By Dan Dowling, Regional Communications Manager
"I remember thinking, 'Oh my gosh, my husband is going to raise these babies without me.'"
That was the thought going through Dedi Sampson’s mind shortly after delivering her son. The New Hampshire mom was resting when she felt that something was wrong. She alerted the nurses for help.
"I didn't feel right, so I rang the call button for the nurse to come in. She came and I said something's not right."
The nurse entered the room and knew something was wrong, and called for more help. The doctor rushed in and the scene suddenly became very urgent. Sampson needed blood. After a few minutes, the medical team was able to stabilize her. It was only later that Sampson’s sister told her how close she came to dying.
"My sister was coming in and she met one of the nurses in the lobby. The nurse recognized her, and she said that we almost lost her. I believe that blood from the American Red Cross saved my life."
Sampson had been a blood donors years before the birth of her son. In high school, it started more as a social experience than a way to give back to her community.
"The very first time that I ever donated was when I was in high school and they had a drive right at the high school. We all thought that would be a cool thing to do," she said. "I did not, at the time, have any idea of the impact that giving blood would have on me."
Today, Sampson has become a regular blood donor and is passionate about this lifesaving gift after experiencing it firsthand. She encourages others to donate as well.
"If there's a drive, I've got to go. This last time that I went here locally, I talked to my niece into going," said Sampson.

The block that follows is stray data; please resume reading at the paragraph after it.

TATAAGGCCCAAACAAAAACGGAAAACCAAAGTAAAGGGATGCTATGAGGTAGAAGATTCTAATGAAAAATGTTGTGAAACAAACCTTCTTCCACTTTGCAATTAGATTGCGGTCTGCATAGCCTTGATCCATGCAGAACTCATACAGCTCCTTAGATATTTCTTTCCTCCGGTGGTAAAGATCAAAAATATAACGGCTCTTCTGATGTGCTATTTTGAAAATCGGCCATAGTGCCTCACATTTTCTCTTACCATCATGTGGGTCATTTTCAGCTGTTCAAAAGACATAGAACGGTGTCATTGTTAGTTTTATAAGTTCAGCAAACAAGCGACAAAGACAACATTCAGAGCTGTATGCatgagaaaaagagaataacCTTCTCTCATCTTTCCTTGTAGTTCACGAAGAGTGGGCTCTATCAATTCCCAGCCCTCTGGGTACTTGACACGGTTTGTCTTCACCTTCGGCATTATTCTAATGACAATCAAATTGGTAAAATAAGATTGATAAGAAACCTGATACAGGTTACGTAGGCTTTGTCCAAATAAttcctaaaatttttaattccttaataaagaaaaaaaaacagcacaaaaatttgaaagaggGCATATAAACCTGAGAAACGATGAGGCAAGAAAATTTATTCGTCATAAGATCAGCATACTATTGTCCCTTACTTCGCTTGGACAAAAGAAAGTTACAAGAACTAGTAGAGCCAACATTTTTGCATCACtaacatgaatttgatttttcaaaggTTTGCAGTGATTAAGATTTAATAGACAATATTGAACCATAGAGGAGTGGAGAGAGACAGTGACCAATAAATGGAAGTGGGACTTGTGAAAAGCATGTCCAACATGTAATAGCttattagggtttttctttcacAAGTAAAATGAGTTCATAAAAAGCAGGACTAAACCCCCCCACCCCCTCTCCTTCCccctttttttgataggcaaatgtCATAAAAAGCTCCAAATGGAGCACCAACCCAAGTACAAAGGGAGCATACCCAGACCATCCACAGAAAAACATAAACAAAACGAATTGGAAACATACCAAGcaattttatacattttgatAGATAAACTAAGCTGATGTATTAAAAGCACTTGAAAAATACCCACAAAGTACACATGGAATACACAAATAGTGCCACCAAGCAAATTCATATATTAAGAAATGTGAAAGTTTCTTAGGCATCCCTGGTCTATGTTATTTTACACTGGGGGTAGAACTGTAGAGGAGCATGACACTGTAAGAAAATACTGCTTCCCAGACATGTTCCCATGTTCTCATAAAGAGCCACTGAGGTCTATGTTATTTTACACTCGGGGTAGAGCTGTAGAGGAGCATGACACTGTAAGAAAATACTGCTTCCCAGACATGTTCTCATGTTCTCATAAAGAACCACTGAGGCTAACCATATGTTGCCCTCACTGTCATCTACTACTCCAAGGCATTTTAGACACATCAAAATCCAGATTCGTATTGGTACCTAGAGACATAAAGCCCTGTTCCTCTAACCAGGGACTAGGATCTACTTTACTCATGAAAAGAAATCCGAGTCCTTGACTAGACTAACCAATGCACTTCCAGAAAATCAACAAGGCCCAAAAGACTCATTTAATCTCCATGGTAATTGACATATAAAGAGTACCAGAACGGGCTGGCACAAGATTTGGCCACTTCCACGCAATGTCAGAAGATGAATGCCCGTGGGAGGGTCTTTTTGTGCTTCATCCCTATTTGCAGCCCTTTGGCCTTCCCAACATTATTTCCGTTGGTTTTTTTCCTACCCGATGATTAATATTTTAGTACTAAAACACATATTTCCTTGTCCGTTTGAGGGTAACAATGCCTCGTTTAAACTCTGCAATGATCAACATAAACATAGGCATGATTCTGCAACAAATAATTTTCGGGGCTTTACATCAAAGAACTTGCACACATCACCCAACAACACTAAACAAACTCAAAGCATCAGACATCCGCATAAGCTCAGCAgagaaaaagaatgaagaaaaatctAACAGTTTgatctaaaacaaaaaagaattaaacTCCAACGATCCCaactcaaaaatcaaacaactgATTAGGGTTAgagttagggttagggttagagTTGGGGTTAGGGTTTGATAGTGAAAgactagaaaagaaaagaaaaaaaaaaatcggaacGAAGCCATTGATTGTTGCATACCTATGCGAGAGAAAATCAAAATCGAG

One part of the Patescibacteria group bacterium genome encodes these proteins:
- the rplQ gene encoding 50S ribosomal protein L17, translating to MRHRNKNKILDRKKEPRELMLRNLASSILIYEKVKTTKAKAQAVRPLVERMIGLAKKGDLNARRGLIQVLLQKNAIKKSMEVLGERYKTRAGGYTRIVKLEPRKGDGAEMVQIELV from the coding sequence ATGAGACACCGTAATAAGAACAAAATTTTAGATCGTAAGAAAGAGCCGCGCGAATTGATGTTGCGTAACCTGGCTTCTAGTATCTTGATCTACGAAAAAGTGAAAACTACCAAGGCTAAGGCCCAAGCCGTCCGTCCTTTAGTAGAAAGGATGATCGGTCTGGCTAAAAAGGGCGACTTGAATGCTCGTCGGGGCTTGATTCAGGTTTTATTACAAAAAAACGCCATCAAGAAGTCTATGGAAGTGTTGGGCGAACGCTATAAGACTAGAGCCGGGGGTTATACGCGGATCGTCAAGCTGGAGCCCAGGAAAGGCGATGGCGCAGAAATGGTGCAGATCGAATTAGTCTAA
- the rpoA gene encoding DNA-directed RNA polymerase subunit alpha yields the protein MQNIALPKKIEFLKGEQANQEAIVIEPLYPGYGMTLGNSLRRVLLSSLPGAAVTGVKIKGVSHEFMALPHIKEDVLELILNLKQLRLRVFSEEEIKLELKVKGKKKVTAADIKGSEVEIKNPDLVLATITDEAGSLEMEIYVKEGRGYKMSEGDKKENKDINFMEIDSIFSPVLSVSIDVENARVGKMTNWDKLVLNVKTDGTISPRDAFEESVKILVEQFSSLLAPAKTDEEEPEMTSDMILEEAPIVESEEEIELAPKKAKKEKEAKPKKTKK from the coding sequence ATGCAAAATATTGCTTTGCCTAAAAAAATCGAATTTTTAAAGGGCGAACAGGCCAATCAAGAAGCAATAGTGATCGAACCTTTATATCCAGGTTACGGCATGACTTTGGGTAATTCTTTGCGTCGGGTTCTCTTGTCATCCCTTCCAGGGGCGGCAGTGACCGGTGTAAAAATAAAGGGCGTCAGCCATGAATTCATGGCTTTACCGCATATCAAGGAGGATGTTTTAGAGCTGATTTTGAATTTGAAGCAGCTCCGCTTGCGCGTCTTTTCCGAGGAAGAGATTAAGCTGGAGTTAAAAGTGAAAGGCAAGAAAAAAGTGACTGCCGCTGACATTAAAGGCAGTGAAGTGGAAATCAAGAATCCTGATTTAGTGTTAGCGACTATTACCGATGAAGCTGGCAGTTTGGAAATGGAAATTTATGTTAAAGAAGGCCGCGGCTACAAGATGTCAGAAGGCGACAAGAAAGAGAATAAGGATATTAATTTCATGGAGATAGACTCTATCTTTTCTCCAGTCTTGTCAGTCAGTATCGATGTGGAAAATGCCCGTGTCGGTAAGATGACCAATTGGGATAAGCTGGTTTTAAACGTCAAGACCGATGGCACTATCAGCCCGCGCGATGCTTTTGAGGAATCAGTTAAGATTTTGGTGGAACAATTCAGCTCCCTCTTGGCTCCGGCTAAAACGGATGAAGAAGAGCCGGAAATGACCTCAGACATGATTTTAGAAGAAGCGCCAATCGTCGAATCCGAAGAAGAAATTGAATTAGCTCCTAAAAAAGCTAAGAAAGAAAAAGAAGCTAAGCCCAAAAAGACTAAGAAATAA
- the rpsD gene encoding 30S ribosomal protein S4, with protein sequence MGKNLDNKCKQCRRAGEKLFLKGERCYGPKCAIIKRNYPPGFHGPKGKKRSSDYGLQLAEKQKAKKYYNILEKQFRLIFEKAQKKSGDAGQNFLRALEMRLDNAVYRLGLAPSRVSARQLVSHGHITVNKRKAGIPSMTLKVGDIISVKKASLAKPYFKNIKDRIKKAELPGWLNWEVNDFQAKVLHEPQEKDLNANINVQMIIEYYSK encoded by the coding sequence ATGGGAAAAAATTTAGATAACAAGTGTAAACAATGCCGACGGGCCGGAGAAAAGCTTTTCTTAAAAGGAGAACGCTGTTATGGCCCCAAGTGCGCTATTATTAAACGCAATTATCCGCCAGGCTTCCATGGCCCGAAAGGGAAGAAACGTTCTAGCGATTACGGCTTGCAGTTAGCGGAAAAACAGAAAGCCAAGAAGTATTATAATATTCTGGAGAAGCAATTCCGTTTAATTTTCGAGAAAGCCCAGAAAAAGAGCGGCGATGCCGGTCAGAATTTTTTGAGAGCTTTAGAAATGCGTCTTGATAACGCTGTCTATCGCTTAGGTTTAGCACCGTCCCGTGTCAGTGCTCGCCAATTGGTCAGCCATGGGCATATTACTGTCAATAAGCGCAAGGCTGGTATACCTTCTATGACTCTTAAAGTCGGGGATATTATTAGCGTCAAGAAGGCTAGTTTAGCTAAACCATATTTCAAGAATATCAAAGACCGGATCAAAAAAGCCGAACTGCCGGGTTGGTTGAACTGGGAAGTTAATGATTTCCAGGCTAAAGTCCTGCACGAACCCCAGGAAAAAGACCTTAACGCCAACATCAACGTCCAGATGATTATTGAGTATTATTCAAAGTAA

She says her niece was nervous, unsure of what to expect. With Sampson’s reassurance, she gave it a shot. Sampson even got her niece’s husband to join them too.
"It was a very cool experience to be with two people that had never given before - and one that was really afraid to give. She realized that she didn't need to be afraid anymore," Sampson said. "They did great. They donated fast. They were in and out."
In most cases, donors should plan to spend about an hour at the donor center from start to finish, but the actual blood donation only takes about eight to 10 minutes. Sampson also appreciates the features and convenience of the Red Cross Blood Donor app, which tallies and tracks your donations and makes scheduling easy. You can download the free app by texting BLOODAPP to 90999 or searching “American Red Cross” in app stores.
"I do like the newer features now that you know Red Cross will send a notification that says your blood's been used, which is a really cool," she said.
But for Sampson, it's the feeling she gets each time she rolls us a sleeve that keeps her coming back. She thinks about the birth of her son and her own Red Cross story every time she donates.
"I think the general public, that has never had an emergency situation like that, doesn't understand that the blood is not just magically there. A lot of work goes on in the background to have that blood supply readily available in time of need," said Sampson.
Every two seconds, someone in the U.S. needs blood. In fact, one in seven patients entering the hospital will need a blood transfusion.
"It it's very humbling. I guess it's the ultimate way to be able to pay it forward. There's always something we can do to help make this world a better place and giving blood pretty easy," she said.
The need for blood is constant. Each day, the Red Cross needs to collect about 12,500 blood donations to meet the needs of patients at about 2,500 hospitals and transfusion centers across the country. Schedule an appointment to donate today by visiting RedCrossBlood.org.